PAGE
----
Hundreds of years ago, Halloween was a day that was observed for reasons other than merely collecting candy from door to door. The observation, which is Monday, was first an old, holy pagan holiday known as Samhain. Pronounced “sow-in,” Samhain was celebrated by the Irish Druids and Wiccans a two-day Celtic festival that began Oct. 31, according to History.com.
The festival was also created in observance of the time change when days are darker and was celebrated by the Celts in Ireland thousands of years ago. At the time, the Celts also celebrated their New Year on the first of November. The evening of Oct. 31 was believed to be a time when the spirits of the dead returned to the earth.
In remembrance of the original “Halloween,” here are eight quick facts about the ancient Celtic festival of Samhain.
- The holiday was also considered a “Sabbat” which served to honor ancestors and the deceased, according to About Religion.
- “Samhain” a Gaelic word, refers to the end of the summer.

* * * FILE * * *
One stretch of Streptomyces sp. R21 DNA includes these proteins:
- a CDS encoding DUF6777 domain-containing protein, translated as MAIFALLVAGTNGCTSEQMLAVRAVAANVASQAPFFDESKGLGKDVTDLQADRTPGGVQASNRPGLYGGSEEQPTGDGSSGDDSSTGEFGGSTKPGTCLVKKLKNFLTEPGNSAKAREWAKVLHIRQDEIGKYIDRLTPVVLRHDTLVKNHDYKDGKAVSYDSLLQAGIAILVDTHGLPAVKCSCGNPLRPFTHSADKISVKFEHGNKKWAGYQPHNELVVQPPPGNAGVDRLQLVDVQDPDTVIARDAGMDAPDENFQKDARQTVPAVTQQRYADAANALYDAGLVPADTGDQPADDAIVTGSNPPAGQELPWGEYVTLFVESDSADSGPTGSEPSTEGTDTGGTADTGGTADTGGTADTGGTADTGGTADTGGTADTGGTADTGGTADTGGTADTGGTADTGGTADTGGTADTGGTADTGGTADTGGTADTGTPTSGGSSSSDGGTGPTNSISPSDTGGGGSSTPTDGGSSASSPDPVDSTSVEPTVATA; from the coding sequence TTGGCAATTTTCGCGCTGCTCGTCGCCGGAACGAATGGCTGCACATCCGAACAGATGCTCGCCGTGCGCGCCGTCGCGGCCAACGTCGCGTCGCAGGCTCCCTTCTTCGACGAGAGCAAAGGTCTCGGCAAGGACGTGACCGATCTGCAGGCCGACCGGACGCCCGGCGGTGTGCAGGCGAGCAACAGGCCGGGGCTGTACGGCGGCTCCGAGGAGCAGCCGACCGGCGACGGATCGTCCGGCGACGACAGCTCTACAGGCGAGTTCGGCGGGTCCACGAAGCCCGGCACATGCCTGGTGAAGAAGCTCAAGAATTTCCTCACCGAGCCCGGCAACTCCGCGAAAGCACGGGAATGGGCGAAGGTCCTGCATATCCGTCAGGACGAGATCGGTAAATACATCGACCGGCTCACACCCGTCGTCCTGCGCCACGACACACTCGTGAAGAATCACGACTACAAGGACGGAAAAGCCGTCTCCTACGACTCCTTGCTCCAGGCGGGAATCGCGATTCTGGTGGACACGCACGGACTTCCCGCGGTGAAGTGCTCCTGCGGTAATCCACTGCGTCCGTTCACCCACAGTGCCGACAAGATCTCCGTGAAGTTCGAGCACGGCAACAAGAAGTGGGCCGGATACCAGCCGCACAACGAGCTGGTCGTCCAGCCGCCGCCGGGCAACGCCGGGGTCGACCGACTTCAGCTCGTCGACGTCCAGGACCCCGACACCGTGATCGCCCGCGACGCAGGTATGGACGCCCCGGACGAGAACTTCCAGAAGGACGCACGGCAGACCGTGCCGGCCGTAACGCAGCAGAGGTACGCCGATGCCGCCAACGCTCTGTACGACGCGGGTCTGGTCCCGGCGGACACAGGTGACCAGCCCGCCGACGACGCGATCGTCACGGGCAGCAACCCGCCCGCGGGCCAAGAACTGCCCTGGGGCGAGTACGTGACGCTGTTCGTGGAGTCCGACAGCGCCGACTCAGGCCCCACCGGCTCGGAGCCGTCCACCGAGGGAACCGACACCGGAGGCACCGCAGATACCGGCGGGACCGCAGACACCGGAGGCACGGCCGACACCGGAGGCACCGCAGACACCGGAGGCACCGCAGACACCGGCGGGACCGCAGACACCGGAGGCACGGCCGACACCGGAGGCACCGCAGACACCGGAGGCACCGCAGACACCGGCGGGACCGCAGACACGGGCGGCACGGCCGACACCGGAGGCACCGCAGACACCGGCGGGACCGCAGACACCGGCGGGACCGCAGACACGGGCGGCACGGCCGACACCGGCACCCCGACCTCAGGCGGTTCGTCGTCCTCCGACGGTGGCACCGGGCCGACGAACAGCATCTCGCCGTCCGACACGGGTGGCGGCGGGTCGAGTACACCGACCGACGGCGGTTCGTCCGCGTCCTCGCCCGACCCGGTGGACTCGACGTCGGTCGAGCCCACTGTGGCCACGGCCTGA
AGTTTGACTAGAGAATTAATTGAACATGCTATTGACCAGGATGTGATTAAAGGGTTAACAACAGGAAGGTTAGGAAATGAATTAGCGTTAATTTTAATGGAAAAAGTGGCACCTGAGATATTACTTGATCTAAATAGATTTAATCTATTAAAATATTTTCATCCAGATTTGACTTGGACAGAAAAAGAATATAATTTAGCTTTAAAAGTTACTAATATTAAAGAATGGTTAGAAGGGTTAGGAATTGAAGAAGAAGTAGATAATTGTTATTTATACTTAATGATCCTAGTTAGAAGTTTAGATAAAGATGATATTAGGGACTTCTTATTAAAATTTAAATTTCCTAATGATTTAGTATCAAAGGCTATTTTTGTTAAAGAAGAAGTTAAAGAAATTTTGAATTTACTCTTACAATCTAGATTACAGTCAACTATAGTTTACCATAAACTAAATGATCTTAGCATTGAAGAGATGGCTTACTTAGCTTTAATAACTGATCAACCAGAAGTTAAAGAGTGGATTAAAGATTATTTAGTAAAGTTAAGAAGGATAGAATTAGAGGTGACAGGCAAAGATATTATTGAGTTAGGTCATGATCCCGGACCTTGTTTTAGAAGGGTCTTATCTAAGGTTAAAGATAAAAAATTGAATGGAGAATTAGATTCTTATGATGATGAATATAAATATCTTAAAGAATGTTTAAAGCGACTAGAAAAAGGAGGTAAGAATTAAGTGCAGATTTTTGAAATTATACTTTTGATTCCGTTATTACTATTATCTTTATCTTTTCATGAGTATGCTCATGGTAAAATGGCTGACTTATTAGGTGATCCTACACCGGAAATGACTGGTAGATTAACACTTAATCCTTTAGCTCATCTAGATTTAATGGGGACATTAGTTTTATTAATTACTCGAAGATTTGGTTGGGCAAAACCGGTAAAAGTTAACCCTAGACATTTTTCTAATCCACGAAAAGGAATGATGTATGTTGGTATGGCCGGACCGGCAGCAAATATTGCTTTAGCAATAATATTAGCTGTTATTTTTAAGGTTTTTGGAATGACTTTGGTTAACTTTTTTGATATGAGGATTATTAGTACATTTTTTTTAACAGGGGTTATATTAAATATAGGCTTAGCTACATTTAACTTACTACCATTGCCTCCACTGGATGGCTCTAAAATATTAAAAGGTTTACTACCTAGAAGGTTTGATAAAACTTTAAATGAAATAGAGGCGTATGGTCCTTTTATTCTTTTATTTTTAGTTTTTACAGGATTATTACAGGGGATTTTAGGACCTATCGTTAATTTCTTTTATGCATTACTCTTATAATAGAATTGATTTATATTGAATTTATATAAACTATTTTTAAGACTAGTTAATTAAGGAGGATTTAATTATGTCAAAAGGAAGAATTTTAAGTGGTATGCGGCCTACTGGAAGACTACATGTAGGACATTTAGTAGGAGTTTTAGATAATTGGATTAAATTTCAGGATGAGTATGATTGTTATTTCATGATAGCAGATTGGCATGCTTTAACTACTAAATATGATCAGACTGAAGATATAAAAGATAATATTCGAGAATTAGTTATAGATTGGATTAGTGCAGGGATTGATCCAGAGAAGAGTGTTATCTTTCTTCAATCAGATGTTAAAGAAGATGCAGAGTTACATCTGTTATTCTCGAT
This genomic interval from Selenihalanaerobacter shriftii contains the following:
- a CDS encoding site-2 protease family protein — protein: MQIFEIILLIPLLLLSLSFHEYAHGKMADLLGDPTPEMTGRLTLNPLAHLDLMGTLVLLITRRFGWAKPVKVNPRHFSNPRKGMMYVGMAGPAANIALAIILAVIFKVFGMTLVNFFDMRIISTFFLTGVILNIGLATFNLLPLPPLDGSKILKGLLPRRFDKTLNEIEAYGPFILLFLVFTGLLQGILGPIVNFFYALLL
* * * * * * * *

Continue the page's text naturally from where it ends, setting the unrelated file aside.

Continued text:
- For the festival, many would light bonfires and scare away ghosts or spirits by dressing up in costume.
- It was a common Celtic belief that on the evening prior to their New Year, the “veil” separating the worlds of the dead and the living became thinner.
- Celts also believed that the presence of returning spirits was helpful to Celtic priests, or the Druids and that their visage allowed the Druids to predict the future.
- To commemorate the harvest of the season, crops were also burned and animals were sacrificed to deities.
- The costumes the Celts would wear would often include animal skins and heads.
- When the Romans eventually conquered the Celts by 43 A.D., Samhain and two other Roman festivals were combined, which eventually laid the groundwork for many of the modern-day traditions that are associated with Halloween today.